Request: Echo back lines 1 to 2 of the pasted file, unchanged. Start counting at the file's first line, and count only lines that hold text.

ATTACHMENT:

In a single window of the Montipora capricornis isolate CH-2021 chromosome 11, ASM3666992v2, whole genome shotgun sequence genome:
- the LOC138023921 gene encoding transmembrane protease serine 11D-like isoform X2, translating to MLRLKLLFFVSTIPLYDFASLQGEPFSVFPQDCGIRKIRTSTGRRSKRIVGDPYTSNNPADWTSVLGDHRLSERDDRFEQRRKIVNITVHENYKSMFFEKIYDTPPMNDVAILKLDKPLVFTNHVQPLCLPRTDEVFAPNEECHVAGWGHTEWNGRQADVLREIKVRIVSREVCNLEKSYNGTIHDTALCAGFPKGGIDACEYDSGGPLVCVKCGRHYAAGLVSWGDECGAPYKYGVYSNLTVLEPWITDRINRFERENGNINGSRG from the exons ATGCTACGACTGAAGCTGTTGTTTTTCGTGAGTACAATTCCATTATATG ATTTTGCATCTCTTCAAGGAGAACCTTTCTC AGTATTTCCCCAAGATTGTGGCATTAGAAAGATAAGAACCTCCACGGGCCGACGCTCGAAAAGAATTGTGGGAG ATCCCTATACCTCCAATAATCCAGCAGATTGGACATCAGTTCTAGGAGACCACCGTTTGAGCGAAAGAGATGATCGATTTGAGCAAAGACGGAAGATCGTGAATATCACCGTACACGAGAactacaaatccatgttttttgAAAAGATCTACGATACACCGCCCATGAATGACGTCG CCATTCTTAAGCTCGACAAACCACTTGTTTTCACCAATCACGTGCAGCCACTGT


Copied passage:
In a single window of the Montipora capricornis isolate CH-2021 chromosome 11, ASM3666992v2, whole genome shotgun sequence genome:
- the LOC138023921 gene encoding transmembrane protease serine 11D-like isoform X2, translating to MLRLKLLFFVSTIPLYDFASLQGEPFSVFPQDCGIRKIRTSTGRRSKRIVGDPYTSNNPADWTSVLGDHRLSERDDRFEQRRKIVNITVHENYKSMFFEKIYDTPPMNDVAILKLDKPLVFTNHVQPLCLPRTDEVFAPNEECHVAGWGHTEWNGRQADVLREIKVRIVSREVCNLEKSYNGTIHDTALCAGFPKGGIDACEYDSGGPLVCVKCGRHYAAGLVSWGDECGAPYKYGVYSNLTVLEPWITDRINRFERENGNINGSRG from the exons ATGCTACGACTGAAGCTGTTGTTTTTCGTGAGTACAATTCCATTATATG ATTTTGCATCTCTTCAAGGAGAACCTTTCTC AGTATTTCCCCAAGATTGTGGCATTAGAAAGATAAGAACCTCCACGGGCCGACGCTCGAAAAGAATTGTGGGAG ATCCCTATACCTCCAATAATCCAGCAGATTGGACATCAGTTCTAGGAGACCACCGTTTGAGCGAAAGAGATGATCGATTTGAGCAAAGACGGAAGATCGTGAATATCACCGTACACGAGAactacaaatccatgttttttgAAAAGATCTACGATACACCGCCCATGAATGACGTCG CCATTCTTAAGCTCGACAAACCACTTGTTTTCACCAATCACGTGCAGCCACTGT